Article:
Time management – is it working?

Over the past two years, I’ve delved into various time management techniques to optimize my precious hours and reignite the CogitActive Saga. By integrating proven strategies, I’ve established a comprehensive system, with the Getting Things Done (GTD) method playing a significant role. In my recent post, I hinted at successfully restoring a harmonious work-life balance, allowing me to spend quality time with loved ones. Additionally, I’ve come to recognize the value of self-care – a facet I previously sacrificed due to work overload, even before becoming a father. As busy individuals, we indeed often prioritize productivity over personal well-being; a bad idea as exemplified in my experience with illness. However, the truth remains: dedicating quality “me” time enhances overall efficiency. Regular breaks, indulging in hobbies, and practicing meditation all contribute to my performance in various areas. But…

In my post titled ‘Great on Paper, but When It Comes to Practice…,’ I candidly acknowledged that my seemingly flawless time management plan had its vulnerabilities. Real-world demands relentlessly tested its limits. Life, as it often does, threw unexpected curveballs my way – work overload, unforeseen assignments, and external pressures. The weight of countless hours, sacrifices, and mounting frustration began to take its toll. Suddenly, my meticulously crafted system strained under the pressure. Even the well-defined boundaries I had set – those carefully allocated time blocks – proved insufficient to handle the tsunami of additional workload. Reluctantly, I found myself sacrificing ‘me’ time once again, all while striving to protect precious family moments. As avid readers of this blog already know, despite my best efforts, CogitActive remained elusive, slipping through my grasp.

Beyond the familiar adage of ‘good in theory, bad in practice,’ I find myself questioning the shortcomings of my meticulously crafted plan. It appeared flawless – on paper, at least – but did I overlook essential elements like flexibility and resilience? Even the most thoughtfully designed systems require space for adaptation, right? Still, I wonder: why did my plan falter when faced with the weight of reality? Perhaps it’s time to recalibrate my expectations. Balancing a (more than) full-time job leaves little room for additional work activities; yet, reconsidering my ability to handle CogitActive is not an option as alluded to in A nonsolution.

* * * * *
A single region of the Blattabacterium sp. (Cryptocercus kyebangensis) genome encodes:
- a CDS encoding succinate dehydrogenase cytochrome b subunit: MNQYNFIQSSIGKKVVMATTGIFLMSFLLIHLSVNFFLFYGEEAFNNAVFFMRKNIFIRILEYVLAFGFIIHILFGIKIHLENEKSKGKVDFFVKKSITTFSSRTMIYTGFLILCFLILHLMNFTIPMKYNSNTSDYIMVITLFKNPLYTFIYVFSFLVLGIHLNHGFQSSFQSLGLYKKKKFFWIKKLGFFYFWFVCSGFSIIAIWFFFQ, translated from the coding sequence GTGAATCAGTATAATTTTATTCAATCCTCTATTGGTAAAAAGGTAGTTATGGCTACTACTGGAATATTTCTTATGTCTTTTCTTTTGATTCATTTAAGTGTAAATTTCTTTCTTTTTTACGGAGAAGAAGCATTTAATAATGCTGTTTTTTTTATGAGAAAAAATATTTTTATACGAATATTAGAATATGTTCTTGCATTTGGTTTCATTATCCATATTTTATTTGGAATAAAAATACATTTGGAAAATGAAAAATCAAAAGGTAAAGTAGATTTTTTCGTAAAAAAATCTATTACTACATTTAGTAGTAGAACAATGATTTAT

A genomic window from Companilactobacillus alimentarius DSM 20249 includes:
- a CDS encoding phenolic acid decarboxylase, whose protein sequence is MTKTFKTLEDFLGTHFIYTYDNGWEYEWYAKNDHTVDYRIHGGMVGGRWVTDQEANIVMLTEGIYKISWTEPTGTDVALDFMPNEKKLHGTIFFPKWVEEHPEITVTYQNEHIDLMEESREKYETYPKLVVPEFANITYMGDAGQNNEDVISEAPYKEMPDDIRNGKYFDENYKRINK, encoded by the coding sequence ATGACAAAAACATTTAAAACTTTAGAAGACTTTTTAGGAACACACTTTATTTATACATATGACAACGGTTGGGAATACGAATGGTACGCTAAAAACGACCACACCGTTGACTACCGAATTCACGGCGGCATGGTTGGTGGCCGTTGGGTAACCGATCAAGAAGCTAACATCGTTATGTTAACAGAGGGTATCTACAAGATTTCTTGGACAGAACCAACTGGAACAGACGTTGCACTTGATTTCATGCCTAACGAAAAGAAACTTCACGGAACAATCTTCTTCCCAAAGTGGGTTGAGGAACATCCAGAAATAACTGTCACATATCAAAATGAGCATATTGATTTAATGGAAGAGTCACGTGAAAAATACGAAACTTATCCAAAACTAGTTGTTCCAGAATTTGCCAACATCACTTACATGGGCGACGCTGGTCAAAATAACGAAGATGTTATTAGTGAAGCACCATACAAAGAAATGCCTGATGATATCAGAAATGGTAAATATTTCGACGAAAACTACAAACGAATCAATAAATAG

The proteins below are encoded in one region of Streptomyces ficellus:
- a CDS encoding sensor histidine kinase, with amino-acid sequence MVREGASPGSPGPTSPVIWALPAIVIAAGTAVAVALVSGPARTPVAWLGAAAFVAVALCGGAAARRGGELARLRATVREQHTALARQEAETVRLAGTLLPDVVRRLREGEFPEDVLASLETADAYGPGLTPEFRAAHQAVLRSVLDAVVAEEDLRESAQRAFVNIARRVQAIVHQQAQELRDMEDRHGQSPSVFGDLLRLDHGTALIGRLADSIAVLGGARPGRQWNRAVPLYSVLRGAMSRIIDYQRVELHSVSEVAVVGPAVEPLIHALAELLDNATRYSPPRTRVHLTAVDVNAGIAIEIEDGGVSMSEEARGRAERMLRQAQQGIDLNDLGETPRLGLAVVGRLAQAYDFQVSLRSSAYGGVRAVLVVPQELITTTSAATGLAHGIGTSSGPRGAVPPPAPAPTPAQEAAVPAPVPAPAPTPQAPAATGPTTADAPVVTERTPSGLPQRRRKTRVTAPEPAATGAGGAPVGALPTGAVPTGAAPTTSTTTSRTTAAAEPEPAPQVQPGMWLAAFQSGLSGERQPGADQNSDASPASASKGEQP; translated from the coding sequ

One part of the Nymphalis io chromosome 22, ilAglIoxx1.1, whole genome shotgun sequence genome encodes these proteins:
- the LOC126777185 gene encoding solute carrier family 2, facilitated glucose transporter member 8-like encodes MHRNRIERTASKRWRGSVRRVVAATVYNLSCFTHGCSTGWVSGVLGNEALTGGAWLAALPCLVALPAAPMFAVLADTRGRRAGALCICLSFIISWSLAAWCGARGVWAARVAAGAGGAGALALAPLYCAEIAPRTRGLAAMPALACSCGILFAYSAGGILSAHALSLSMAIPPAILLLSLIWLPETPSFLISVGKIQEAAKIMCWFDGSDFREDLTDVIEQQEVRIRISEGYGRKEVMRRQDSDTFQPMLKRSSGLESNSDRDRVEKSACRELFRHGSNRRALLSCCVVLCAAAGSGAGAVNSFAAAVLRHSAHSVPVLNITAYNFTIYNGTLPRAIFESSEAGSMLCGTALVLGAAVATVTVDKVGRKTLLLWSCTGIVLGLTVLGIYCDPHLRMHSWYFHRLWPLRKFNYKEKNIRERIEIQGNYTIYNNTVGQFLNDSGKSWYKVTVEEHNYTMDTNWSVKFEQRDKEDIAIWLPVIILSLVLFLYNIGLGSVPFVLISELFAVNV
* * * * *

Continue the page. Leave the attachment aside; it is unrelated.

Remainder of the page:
Adaptability and realistic expectations are crucial for sustainable success.

Recall the Physical Tickler I meticulously assembled. After several weeks of disuse, it slipped my mind, nearly causing me to miss an important appointment. Fortunately, my calendar(s) provided a timely reminder. In a similar vein, I devised what I affectionately termed a ‘GTD cheating dashboard’ – a tool primarily designed to jog my memory about tasks that a fatigued mind might easily overlook. This dashboard proved invaluable indeed for remembering everyday chores like doing the laundry or the (should-be) dinner preparation. Guess what? Regrettably, my busy schedule prevented me from dedicating the 2-minute evening review necessary to prepare for the following day, resulting in my neglect of this useful tool. The same mea culpa applies to my GTD system 2.0. In my haste, I occasionally bypassed its intended process to save a few seconds, unwittingly falling into the very trap David Allen cautions against in his book.

Keep everything in your head or out of your head. If it’s in between, you won’t trust either one.David Allen

In short, my supposedly foolproof plan fell short because I overlooked the influential role of habits in effective time management. Even meticulously designed systems demand unwavering attention and adherence for optimal outcomes. The question is how to get there. What should I do for my system to become second nature?

Building habits takes time and persistence.

Habits develop through repetition. When we consistently engage in a specific action, our brains create neural pathways, making the behavior more automatic. The 21/90 rule states that it takes 21 days to form a new habit and 90 days to create a permanent lifestyle change. In other words, it involves 3 weeks of habit formation followed by 3 months of habit solidification. The underlying idea is that if you give a new habit enough time, it becomes automated. Once it’s automated, you free up mental resources.

Motivating ourselves is a core part of time management—and it takes a bit of effort not only to motivate yourself but to cultivate good habits to work and live more efficiently.Coursera Staff
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